Hoskins emphasizes the absence of any evidence indicating that a gun was explicitly mentioned or revealed during the two robbery planning meetings. The government, however, is not required to establish that Hoskins had actual knowledge of the gun. The touchstone is foreseeability. See United States v. Alvarez-Valenzuela, 231 F.3d 1198, 1203 (9th Cir. 2000). In Alvarez-Valenzuela, the defendant was invited, in exchange for money, to help carry marijuana across the U.S.-Mexico border. Alvarez was casually invited to participate in the smuggling by a friend who was working as a guide for the traffickers. One of the traffickers had a gun. There was only scant evidence that Alvarez had actually seen the gun. Nonetheless, we affirmed the § 924(c) conviction, reasoning that, " [b]oth the value of [the] marijuana and the nature of violence in the drug trade support an inference that Alvarez could have foreseen that a gun might be present." Id. at 1204 We rejected Alvarez's effort to "turn the case on the fact that there was no evidence that he personally possessed the gun." Id. at 1203.
In order for Hoskins to be found vicariously liable for the § 924(c) offense, he must have had a sufficiently high level of involvement in the robbery. See United States v. Castaneda, 9 F.3d 761, 766-68 (9th Cir. 1993) (vacating 924(c) conviction on foreseeability grounds where defendant's relationship to underlying drug transaction was tenuous), over ruled on other grounds by United States v. Nordby, 225 F.3d 1053 (9th Cir. 2000). Were he a "bit" player, the inference of foreseeability might be marginal. Here, however, there is considerable evidence evincing Hoskins's intensive involvement in the robbery's planning and execution, as well as a sufficient basis to conclude that use of a gun was foreseeable.
The robbery was planned in detail during the two meetings that occurred the night before the robbery and the morning of the robbery. Hoskins participated in both meetings. During the course of those meetings, it became clear that Hoskins would have a primary role. Indeed, without Hoskins's assistance, the plan to overtake the cash office would have had no teeth. This is not a case of Hoskins playing a tangential or casual role in the crime. His involvement was integral to the success of the conspiracy.
As to the foreseeability of the use of a gun, Gregge had the firearm and handcuffs in his possession during the meeting that occurred on the morning of the robbery. In addition, Hoskins was involved in a romantic relationship with Wade who had participated in a series of previous armed K Mart robberies that involved many of the same conspirators who planned the November 9 robbery. The crux of the plan for this robbery was that Hoskins would become a victim and would submit to the robbers. It is reasonable to infer that the plan must have envisioned some use of force or intimidation in order to overtake the cash room. Drawing all inferences in favor of the government, as we must, it was reasonable for the jury to surmise that use of a weapon would be required in order to appear to subdue both the security guard and the individual in charge of the cash room. In short, the evidence in total was sufficient to permit a reasonable juror to conclude that Gregge's carrying a firearm was foreseeable.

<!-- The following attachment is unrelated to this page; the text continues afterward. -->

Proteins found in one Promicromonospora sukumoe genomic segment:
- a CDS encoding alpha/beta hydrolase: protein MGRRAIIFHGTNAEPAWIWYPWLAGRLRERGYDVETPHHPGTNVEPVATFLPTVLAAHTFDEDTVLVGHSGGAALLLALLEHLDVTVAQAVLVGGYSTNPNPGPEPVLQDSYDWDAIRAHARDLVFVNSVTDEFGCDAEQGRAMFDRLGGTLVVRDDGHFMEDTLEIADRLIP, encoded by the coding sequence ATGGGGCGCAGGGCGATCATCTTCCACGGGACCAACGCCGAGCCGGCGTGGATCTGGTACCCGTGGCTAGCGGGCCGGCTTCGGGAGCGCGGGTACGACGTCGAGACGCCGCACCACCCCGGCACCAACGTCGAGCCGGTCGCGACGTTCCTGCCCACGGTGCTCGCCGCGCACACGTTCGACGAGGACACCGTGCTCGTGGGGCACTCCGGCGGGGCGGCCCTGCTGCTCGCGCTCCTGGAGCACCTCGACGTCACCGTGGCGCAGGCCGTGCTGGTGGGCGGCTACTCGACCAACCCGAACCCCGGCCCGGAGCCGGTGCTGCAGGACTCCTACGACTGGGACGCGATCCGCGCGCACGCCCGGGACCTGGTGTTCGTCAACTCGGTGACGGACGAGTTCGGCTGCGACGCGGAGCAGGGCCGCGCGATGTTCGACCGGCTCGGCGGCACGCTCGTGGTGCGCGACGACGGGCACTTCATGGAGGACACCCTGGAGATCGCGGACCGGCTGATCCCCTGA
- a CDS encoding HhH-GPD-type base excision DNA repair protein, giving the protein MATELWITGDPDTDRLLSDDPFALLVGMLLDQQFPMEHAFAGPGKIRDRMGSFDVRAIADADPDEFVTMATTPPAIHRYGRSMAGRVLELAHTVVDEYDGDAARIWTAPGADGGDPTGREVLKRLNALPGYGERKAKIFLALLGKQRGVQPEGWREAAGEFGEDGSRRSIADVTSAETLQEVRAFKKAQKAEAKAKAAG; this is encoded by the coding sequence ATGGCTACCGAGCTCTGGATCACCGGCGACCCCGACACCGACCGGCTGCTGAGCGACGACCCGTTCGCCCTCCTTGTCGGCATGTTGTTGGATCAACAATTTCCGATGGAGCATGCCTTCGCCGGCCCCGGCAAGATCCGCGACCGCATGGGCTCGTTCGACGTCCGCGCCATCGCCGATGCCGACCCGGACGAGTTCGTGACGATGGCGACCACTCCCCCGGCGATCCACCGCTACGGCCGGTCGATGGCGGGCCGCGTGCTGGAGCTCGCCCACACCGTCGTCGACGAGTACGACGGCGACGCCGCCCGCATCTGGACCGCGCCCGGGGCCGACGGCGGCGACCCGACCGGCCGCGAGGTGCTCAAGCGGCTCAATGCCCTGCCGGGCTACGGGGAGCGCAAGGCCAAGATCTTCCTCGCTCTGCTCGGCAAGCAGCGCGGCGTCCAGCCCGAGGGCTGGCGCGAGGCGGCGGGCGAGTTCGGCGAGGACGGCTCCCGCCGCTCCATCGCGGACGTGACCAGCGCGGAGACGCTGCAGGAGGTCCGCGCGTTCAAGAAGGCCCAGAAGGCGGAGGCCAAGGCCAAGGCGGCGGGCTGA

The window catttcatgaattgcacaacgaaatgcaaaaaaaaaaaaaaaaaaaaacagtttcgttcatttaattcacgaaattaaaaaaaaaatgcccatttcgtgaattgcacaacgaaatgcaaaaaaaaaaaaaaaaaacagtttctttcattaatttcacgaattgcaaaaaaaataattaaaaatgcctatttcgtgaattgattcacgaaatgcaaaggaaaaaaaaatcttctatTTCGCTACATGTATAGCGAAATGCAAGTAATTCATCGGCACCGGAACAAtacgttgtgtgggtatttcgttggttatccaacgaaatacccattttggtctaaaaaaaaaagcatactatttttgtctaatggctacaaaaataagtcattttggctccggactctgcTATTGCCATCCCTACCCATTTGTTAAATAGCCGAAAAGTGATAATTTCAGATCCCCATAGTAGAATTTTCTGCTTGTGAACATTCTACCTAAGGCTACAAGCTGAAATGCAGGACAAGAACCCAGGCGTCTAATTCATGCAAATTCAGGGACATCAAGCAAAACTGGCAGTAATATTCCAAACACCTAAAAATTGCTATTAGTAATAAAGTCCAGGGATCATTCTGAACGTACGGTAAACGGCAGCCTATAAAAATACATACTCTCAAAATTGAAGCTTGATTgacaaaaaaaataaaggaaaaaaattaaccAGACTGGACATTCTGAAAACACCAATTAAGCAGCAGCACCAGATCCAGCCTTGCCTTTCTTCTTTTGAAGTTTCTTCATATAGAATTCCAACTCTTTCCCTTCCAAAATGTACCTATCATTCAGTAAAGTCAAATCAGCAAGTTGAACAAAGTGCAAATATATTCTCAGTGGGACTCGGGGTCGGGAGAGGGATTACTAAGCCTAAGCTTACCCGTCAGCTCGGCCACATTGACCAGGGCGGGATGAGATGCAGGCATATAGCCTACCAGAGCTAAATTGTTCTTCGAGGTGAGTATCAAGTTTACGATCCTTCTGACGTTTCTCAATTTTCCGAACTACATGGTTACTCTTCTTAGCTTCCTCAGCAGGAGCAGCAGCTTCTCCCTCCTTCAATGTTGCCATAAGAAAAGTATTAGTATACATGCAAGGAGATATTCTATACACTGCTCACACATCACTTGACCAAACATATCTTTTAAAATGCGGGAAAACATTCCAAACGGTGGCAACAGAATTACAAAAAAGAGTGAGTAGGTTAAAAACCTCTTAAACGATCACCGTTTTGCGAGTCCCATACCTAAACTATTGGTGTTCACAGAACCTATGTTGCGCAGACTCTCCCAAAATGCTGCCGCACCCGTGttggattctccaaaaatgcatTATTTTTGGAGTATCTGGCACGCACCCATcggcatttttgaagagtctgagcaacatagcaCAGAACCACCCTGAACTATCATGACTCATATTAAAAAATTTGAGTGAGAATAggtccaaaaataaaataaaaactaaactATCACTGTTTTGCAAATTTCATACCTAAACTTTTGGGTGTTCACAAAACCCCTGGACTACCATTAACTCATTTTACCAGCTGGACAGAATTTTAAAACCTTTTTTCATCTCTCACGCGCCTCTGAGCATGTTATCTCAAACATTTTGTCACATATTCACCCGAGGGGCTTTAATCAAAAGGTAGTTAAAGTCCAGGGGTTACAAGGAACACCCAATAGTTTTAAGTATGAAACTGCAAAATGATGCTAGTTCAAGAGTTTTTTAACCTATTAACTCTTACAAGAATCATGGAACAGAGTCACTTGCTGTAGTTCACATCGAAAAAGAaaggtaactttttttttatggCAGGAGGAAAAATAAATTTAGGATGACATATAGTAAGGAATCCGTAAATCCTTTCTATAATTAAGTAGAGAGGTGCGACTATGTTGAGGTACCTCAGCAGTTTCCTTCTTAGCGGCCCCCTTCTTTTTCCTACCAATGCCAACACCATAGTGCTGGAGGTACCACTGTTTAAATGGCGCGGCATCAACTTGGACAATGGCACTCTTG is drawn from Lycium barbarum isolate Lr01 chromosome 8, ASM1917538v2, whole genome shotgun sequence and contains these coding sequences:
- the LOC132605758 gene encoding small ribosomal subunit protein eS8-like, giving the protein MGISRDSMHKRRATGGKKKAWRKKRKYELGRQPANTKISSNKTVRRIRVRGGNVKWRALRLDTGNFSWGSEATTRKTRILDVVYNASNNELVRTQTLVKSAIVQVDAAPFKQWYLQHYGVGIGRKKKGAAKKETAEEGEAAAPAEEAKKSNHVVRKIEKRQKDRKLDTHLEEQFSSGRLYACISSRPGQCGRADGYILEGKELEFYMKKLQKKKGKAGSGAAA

We next review Hoskins's challenge to his sentencing enhancements. The interpretation of a sentencing guideline is subject to de novo review, United States v. Reyes-Pacheco, 248 F.3d 942, 945 (9th Cir. 2001), whereas factual findings are reviewed for clear error, see United States v. Caperna, 251 F.3d 827, 830 (9th Cir. 2001).
Hoskins received a two-level enhancement pursuant to U.S.S.G. § 2B3.1(b) (4) (B) which instructs that, "if any person was physically restrained to facilitate commission of the offense or to facilitate escape, increase by 2 levels." It is undisputed that the attendant in the cash room, Villegas, was restrained in the commission of the robbery. Hoskins argues that he did not actually restrain Villegas. Rather, she had to cuff him on account of his feigned paroxysm of fear. The Sentencing Guidelines provide that "all reasonably foreseeable acts and omissions of others in furtherance of the jointly undertaken criminal activity" should be considered when imposing enhancements. U.S.S.G. § 1B1.3(a) (1) (B); see also United States v. Shaw, 91 F.3d 86, 88-89 (9th Cir. 1996) (affirming two-level enhancement under § 2B3.1(b) (4) (B) where co-conspirator restrained bank employee during robbery and defendant was aware that he and co-defendants were going to commit robbery, but was not necessarily aware of all of the robbery plan's details).
The issue on appeal, then, is whether restraining Villegas was foreseeable. This is a question of fact reviewed for clear error. As the district court concluded after reviewing the evidence, "it's clear that it would be reasonable that someone would have to be restrained." Because the plan involved a takeover of the cash room and because it was likely that a K Mart employee would be working in or near the cash room, it was not clearly erroneous for the district court to conclude that restraining Villegas was foreseeable.
Hoskins was subjected to a two-level increase in his offense level pursuant to U.S.S.G. § 3B1.3 because he capitalized upon his position as a security guard to help engineer the K Mart robbery. Section 3B1.3 provides for the two-level increase " [i]f the defendant abused a position of public or private trust, or used a special skill, in a manner that significantly facilitated the commission or concealment of the offense...." Application of the abuse of trust enhancement is a mixed question of law and fact; for that reason, de novo review applies. United States v. Medrano, 241 F.3d 740, 746 (9th Cir. 2001) (applying de novo review to district court's enhancement of a bank teller's sentence).
There is no significant dispute that Hoskins used his position as a security guard at K Mart to help commit the robbery. Facilitation of the offense is only one prong of the guideline. It is not so clear, however, that another equally important prong was met, namely whether Hoskins's position as a security guard was a "position of public or private trust" within the meaning of § 3B1.3. We hold that it was not.